Introducing the First Manufactured Home Built From Energy-Saving Materials

The Department of Energy and Champion Enterprises teamed up to construct the first manufactured home built from energy-saving materials.
By Cindy Klinger
October/November 2000
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The building material is manufactured by sandwiching recycled polystyrene foam between two layers of oriented strand board
ILLUSTRATION: SIPA-STRUCTURAL INSULATED PANEL ASSOCIATION WWW.SIPS.ORG


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Learn about the first manufactured home built from energy-saving materials. 

Although foam core paneling has been around for years, the Department of Energy (DOE) recently teamed up with Champion Enterprises to construct the first manufactured home built from energy-saving materials. The building material is manufactured by sandwiching recycled polystyrene foam between two layers of oriented strand board (OSB), applying heat and pressure, then cutting them to any size needed. The panels are highly insulated and energy-efficient.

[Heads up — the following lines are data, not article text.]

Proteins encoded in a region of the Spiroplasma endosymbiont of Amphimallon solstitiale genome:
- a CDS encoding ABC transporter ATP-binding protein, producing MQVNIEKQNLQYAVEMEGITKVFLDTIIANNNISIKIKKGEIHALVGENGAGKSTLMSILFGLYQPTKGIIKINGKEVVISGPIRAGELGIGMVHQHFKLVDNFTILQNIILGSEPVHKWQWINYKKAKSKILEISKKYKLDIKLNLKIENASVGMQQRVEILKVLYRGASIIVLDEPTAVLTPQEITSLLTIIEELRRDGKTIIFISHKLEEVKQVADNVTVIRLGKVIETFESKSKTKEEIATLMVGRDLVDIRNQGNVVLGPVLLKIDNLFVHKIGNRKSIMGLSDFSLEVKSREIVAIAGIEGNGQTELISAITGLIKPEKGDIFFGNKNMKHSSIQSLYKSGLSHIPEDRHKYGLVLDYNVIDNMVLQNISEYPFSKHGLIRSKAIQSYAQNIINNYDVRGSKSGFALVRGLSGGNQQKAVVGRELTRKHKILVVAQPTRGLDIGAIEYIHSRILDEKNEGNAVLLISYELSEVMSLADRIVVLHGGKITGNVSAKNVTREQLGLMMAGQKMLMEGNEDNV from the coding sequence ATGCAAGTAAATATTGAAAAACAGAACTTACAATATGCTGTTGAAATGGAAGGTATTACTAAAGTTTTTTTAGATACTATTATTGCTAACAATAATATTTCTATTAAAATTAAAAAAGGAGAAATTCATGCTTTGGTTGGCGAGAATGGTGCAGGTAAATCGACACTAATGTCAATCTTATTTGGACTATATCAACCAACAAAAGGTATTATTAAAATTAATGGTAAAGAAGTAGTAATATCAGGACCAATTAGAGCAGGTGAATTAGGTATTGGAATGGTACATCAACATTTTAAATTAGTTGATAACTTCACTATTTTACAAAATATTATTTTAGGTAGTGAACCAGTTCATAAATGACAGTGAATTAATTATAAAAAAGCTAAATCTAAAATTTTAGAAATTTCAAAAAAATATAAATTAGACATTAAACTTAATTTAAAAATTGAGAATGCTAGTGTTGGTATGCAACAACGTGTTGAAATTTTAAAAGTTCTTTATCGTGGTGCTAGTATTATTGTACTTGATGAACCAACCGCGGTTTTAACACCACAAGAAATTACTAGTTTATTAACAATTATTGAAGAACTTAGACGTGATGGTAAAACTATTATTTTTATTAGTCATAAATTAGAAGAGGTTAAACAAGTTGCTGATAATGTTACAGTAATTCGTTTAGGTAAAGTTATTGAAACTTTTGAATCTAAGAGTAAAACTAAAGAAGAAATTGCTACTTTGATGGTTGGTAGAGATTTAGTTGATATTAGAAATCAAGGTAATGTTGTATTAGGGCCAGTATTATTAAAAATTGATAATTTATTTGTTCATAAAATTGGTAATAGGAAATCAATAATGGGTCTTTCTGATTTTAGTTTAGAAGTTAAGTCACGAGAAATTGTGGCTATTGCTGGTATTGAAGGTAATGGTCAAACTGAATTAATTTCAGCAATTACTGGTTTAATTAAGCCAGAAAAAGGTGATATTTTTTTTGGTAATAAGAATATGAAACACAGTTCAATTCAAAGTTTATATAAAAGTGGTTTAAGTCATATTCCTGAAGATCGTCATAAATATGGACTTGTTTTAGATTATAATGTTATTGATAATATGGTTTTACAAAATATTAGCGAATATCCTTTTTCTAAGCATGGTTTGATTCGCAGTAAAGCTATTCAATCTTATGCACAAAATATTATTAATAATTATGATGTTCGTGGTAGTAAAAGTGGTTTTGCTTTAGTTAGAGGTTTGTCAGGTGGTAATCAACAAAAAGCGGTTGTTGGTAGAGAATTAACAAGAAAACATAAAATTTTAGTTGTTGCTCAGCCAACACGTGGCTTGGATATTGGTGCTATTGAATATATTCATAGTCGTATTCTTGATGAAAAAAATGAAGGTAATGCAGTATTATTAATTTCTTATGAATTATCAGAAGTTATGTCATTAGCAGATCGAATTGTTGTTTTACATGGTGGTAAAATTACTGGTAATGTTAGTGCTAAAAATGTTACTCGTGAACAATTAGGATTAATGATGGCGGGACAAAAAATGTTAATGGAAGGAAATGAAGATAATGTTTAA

"The reason why it works better than two by fours or stick framing is because there are very few seams and gaps in the walls compared to stick framing," explains Michael Lamb, certified energy manager at the Energy Efficiency and Renewable Energy Clearinghouse, a division of the DOE.

In stick-frame houses, Lamb explains, air can blow into the wall cavities, whereas with Structural Insulated Panels (SIPs) — another name for foam core panels — there are fewer seams and leaks, and the insulation quality of the wall is very uniform. Lamb also points out that while SIP construction is slightly more costly to produce than traditional construction — prices range from $2.50 to $4 per square foot — homebuilders can balance out building costs by saving on labor and energy bills.

The advantages to foam panels are attracting builders such as Hart Housing and FischerSIPs, Inc., which sell SIP houses.

Cindy Klinger 








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